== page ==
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Four Seasons Hotel in Westlake Village Gears Up Opening;
400 Employees Going Under Weeks of Training

By Allison Bruce, Ventura County Star, Calif.McClatchy-Tribune Business News

Nov. 26, 2006 - In some cases, training people to open a new hotel might simply involve handing out binders and uniforms.

Not in this case. Imagine bed-making races and singing contests.

In the weeks leading up to the opening of the Four Seasons Hotel in Westlake Village on Wednesday, about 400 employees -- from marketing, housekeeping, dining service and the front desk -- underwent weeks of training.

It kicked off the week before Thanksgiving with two days of "mass training," where everyone was mixed up and divided into groups that rotated through a circuit of 13 stations.

"It doesn't matter what level or what position, they're all mixed up," said Chetna Patel, who oversees learning and development programs for the hotel.

The mass training was a way to give everyone, whether a Four Seasons veteran or someone new to the chain, exposure to what goes into operating a Four Seasons Hotel and how each department is important for keeping the hotel running smoothly.

It was the first mass training for Enrique Patino, a banquet captain. He previously worked 20 years at the Four Seasons in Newport Beach.

"It's very interesting," he said. "You learn a lot about different things, not just your department. When you encounter guests, you can tell them everything about the hotel."

The mass training is something new the hotel is trying. Key points learned during the mass training were repeated during the departmental training, said Thomas Gurtner, the hotel's general manager.

In a typical hotel, new employees get on-the-job training from existing employees. That's not possible with a new operation.

"You have to improvise," he said.

That involved bringing in "culture carriers" from other Four Seasons hotels, he said.

Learning was mixed with games to drive the points home. A discussion of housekeeping services commenced in a race to make beds to specifications. A group Lego-building project taught teamwork.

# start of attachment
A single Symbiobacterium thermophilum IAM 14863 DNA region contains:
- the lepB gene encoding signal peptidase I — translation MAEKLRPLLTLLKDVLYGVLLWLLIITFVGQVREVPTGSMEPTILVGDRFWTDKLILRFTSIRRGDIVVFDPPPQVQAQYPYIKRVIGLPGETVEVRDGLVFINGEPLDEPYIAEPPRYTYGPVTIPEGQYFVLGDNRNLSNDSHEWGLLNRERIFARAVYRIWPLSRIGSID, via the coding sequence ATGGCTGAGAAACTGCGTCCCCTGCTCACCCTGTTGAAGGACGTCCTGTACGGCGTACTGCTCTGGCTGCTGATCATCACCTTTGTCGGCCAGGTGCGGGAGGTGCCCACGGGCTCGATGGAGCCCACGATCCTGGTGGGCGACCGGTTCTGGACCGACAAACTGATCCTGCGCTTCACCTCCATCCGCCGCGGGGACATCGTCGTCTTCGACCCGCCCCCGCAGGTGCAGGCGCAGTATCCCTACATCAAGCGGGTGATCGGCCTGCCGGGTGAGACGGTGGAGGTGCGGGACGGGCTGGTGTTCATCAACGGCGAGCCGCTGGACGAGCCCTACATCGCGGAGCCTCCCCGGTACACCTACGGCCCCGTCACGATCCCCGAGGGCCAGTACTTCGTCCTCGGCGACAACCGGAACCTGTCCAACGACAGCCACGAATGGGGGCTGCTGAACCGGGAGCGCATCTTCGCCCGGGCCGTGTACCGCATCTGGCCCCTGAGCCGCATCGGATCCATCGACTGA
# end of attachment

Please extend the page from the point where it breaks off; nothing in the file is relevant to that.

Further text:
In different locations, the discussion of "SERVICE" arose, including:

Smiling, making Eye contact, guest Recognition, speaking with a clear Voice, being well-Informed, always appearing Clean and making sure Everyone shows they care for the guests. The capital letters stand for the acronym.

After getting the message, employees then went on to sing about it in "Core Standards Idol" in front of microphones and judges.

To the tune of Maroon 5's "This Love," one group sang "S-E-R-V-I-C-E, that's what service means to me ...," followed by what each letter stood for and a little dancing.

"The idea is to make it informative, but fun as well," Patel said.

Throughout the stations, the underlying point was to give guests the best experience possible.

"They focus a lot on customer service. I appreciate that," said Silvia Peña, a massage therapist new to Four Seasons. "I like to know I'm in an environment where we are trained, we are aware of customer service."

In one station, the employees talked about learning a person's name and then communicating it to others so that the guest could be addressed properly as often as possible. For example, a valet might call the front desk to say a Ms. Weise was on her way to check in. At the desk, she could be greeted with her name, pronounced properly.

At another station, employees talked about problem resolution and participated in role playing.

Front Office Manager Ron Nagy told the group about one of his own experiences while working at a Four Seasons in Hawaii.

He had noticed a woman who seemed distracted at the pool and then a short time later saw her crying. He asked if there was anything she needed.

It turns out that she had lost her wedding ring in the 13-foot-deep saltwater pool. Nagy and others tried swimming down for the ring, but couldn't find it. So, they got the group that teaches scuba diving to go down and recover it.

Acting immediately meant the customer didn't spend the day worrying about the ring and ruining her experience, he told the group.

"You have to take that first step when you notice something," he said.


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Copyright (c) 2006, Ventura County Star, Calif.

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